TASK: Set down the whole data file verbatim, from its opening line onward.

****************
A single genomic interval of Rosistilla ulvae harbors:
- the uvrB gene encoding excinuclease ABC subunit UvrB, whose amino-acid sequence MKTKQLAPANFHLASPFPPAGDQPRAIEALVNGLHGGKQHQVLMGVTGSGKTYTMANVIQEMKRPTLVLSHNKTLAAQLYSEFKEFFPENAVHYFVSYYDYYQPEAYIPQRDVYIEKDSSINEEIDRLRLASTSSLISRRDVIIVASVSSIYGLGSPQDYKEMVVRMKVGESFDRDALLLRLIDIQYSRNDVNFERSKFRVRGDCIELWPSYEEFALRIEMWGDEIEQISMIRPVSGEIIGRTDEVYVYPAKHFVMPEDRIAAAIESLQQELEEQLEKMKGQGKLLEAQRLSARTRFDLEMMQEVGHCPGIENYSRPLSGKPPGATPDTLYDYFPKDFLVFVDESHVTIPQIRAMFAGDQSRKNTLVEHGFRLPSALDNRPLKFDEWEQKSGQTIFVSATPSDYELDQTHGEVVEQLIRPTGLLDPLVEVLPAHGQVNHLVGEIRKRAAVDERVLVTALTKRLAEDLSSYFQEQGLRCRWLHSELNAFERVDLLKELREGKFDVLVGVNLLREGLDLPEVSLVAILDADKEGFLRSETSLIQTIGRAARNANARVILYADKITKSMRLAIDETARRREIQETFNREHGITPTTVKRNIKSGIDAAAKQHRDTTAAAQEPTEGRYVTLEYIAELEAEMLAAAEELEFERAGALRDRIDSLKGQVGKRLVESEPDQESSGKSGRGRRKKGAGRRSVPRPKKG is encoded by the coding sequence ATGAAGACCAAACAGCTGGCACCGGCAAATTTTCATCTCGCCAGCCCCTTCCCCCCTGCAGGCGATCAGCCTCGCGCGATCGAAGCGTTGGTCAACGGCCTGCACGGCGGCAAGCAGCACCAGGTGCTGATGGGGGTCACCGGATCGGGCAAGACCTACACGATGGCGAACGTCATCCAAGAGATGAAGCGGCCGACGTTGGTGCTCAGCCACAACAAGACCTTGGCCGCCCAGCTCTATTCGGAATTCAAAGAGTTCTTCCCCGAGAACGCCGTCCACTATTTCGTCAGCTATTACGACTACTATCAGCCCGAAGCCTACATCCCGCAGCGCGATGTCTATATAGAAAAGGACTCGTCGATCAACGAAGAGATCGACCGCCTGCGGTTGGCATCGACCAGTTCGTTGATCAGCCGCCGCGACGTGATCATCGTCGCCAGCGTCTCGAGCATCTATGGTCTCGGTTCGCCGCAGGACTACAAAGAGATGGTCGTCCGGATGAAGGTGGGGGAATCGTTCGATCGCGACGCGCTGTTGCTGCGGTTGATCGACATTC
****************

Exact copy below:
A single genomic interval of Rosistilla ulvae harbors:
- the uvrB gene encoding excinuclease ABC subunit UvrB, whose amino-acid sequence MKTKQLAPANFHLASPFPPAGDQPRAIEALVNGLHGGKQHQVLMGVTGSGKTYTMANVIQEMKRPTLVLSHNKTLAAQLYSEFKEFFPENAVHYFVSYYDYYQPEAYIPQRDVYIEKDSSINEEIDRLRLASTSSLISRRDVIIVASVSSIYGLGSPQDYKEMVVRMKVGESFDRDALLLRLIDIQYSRNDVNFERSKFRVRGDCIELWPSYEEFALRIEMWGDEIEQISMIRPVSGEIIGRTDEVYVYPAKHFVMPEDRIAAAIESLQQELEEQLEKMKGQGKLLEAQRLSARTRFDLEMMQEVGHCPGIENYSRPLSGKPPGATPDTLYDYFPKDFLVFVDESHVTIPQIRAMFAGDQSRKNTLVEHGFRLPSALDNRPLKFDEWEQKSGQTIFVSATPSDYELDQTHGEVVEQLIRPTGLLDPLVEVLPAHGQVNHLVGEIRKRAAVDERVLVTALTKRLAEDLSSYFQEQGLRCRWLHSELNAFERVDLLKELREGKFDVLVGVNLLREGLDLPEVSLVAILDADKEGFLRSETSLIQTIGRAARNANARVILYADKITKSMRLAIDETARRREIQETFNREHGITPTTVKRNIKSGIDAAAKQHRDTTAAAQEPTEGRYVTLEYIAELEAEMLAAAEELEFERAGALRDRIDSLKGQVGKRLVESEPDQESSGKSGRGRRKKGAGRRSVPRPKKG is encoded by the coding sequence ATGAAGACCAAACAGCTGGCACCGGCAAATTTTCATCTCGCCAGCCCCTTCCCCCCTGCAGGCGATCAGCCTCGCGCGATCGAAGCGTTGGTCAACGGCCTGCACGGCGGCAAGCAGCACCAGGTGCTGATGGGGGTCACCGGATCGGGCAAGACCTACACGATGGCGAACGTCATCCAAGAGATGAAGCGGCCGACGTTGGTGCTCAGCCACAACAAGACCTTGGCCGCCCAGCTCTATTCGGAATTCAAAGAGTTCTTCCCCGAGAACGCCGTCCACTATTTCGTCAGCTATTACGACTACTATCAGCCCGAAGCCTACATCCCGCAGCGCGATGTCTATATAGAAAAGGACTCGTCGATCAACGAAGAGATCGACCGCCTGCGGTTGGCATCGACCAGTTCGTTGATCAGCCGCCGCGACGTGATCATCGTCGCCAGCGTCTCGAGCATCTATGGTCTCGGTTCGCCGCAGGACTACAAAGAGATGGTCGTCCGGATGAAGGTGGGGGAATCGTTCGATCGCGACGCGCTGTTGCTGCGGTTGATCGACATTC